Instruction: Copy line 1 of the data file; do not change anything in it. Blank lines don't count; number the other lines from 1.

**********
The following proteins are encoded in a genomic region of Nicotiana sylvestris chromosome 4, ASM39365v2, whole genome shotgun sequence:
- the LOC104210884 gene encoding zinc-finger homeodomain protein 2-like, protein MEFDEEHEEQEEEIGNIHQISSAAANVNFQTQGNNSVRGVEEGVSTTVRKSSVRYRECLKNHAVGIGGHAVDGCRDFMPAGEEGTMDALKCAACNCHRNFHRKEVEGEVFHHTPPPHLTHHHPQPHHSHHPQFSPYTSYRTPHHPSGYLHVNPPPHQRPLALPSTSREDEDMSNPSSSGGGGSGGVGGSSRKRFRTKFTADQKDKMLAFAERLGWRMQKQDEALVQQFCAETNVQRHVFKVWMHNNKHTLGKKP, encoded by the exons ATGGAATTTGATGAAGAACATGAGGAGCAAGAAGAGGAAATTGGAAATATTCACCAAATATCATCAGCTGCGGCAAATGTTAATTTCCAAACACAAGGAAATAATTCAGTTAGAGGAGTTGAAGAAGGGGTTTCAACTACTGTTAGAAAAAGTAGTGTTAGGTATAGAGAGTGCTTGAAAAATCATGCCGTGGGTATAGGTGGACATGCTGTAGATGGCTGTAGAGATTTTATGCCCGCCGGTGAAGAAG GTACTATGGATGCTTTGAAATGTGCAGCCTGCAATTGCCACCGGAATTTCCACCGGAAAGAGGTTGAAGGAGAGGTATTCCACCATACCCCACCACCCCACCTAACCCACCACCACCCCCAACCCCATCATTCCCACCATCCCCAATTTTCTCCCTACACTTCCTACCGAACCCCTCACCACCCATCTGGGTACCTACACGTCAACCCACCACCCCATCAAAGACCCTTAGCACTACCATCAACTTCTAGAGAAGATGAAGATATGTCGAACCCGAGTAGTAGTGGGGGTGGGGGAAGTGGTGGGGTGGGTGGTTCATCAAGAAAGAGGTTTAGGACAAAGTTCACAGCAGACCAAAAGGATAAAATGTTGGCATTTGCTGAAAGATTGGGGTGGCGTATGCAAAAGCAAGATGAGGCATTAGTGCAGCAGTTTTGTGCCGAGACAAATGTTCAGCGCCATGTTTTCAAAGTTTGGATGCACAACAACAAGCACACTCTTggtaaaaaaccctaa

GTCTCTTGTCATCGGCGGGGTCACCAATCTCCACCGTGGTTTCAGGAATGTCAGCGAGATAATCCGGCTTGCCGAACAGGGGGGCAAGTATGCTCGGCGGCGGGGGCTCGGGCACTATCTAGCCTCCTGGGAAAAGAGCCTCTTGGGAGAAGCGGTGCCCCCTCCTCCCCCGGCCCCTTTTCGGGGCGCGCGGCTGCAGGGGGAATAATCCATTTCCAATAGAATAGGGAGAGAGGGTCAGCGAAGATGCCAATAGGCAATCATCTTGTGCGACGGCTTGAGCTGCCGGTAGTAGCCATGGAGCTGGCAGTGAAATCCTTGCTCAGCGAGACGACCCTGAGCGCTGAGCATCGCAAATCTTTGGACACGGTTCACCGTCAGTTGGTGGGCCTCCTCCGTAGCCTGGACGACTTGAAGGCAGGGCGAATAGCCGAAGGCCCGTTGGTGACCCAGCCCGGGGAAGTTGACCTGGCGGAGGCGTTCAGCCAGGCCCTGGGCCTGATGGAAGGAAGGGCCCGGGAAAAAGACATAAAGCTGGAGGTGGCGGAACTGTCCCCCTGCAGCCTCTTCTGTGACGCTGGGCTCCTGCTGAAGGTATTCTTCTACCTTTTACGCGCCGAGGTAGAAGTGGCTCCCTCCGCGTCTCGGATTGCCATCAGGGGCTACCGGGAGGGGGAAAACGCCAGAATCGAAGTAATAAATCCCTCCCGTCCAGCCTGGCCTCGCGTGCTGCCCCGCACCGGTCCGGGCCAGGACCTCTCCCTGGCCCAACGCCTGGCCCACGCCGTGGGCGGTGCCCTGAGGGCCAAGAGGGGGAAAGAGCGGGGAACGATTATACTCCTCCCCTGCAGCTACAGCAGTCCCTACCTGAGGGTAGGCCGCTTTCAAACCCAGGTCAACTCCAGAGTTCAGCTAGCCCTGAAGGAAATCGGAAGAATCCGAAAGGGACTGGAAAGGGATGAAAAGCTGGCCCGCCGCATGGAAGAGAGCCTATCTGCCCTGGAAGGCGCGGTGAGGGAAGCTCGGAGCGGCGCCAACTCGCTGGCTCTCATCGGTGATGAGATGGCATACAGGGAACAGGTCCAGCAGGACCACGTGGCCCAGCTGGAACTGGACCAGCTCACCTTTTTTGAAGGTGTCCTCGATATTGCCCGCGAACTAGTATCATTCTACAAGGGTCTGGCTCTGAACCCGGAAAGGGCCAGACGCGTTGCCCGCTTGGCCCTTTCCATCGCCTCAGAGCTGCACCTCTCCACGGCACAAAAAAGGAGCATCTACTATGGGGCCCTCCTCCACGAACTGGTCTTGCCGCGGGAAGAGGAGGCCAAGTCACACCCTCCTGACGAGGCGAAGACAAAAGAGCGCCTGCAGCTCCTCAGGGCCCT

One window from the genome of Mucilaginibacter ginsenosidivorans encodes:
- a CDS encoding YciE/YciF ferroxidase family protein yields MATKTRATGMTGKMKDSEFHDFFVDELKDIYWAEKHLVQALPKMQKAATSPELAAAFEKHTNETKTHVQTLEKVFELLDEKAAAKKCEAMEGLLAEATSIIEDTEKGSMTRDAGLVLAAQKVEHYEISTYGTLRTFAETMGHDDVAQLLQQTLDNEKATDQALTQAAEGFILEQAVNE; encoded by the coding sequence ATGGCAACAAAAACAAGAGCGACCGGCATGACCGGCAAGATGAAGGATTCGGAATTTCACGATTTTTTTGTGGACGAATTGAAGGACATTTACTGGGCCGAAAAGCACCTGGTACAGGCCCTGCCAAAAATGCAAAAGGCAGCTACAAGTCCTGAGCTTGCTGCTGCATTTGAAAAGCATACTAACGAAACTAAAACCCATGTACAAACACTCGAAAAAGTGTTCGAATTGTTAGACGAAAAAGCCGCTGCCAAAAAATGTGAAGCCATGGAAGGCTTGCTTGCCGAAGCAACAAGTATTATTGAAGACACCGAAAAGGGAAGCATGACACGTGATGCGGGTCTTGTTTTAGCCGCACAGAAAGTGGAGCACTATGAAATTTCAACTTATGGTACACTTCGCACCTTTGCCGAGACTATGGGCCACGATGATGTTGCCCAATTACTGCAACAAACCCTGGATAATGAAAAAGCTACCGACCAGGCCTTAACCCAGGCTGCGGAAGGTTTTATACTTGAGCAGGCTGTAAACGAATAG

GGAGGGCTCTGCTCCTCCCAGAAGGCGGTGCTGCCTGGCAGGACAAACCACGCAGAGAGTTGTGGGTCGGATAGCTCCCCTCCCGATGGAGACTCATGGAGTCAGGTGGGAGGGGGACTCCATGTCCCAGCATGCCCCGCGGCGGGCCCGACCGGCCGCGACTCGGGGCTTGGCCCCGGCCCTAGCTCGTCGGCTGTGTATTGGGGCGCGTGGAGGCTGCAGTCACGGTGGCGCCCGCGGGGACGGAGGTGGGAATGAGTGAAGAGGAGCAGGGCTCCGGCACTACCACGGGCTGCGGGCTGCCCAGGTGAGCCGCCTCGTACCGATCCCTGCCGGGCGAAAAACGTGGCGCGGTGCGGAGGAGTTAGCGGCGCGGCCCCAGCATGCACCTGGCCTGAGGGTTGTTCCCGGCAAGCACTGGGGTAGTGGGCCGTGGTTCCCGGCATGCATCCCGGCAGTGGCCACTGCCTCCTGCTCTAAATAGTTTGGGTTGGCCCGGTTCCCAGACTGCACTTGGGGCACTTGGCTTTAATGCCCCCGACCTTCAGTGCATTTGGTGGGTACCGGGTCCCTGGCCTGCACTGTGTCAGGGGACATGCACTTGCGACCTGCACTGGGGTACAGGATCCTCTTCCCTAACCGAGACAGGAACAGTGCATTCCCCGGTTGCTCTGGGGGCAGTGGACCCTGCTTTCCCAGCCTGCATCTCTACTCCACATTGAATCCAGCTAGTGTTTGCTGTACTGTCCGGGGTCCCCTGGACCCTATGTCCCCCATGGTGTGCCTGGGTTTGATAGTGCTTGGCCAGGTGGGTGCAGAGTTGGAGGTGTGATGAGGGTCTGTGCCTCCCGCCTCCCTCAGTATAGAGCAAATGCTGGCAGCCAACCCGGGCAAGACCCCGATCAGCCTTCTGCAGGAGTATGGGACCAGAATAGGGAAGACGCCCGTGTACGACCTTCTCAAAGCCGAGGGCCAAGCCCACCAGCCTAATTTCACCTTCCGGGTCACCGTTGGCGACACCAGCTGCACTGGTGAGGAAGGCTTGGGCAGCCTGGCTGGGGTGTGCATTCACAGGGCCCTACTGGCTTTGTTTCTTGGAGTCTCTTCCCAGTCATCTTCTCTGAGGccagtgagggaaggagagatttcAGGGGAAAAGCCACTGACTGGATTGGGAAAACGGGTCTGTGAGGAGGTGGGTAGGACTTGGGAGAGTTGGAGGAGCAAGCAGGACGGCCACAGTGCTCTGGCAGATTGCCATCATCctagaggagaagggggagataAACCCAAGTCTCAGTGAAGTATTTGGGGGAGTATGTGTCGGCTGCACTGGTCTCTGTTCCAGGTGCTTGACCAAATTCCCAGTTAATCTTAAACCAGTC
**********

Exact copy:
The following proteins are encoded in a genomic region of Nicotiana sylvestris chromosome 4, ASM39365v2, whole genome shotgun sequence: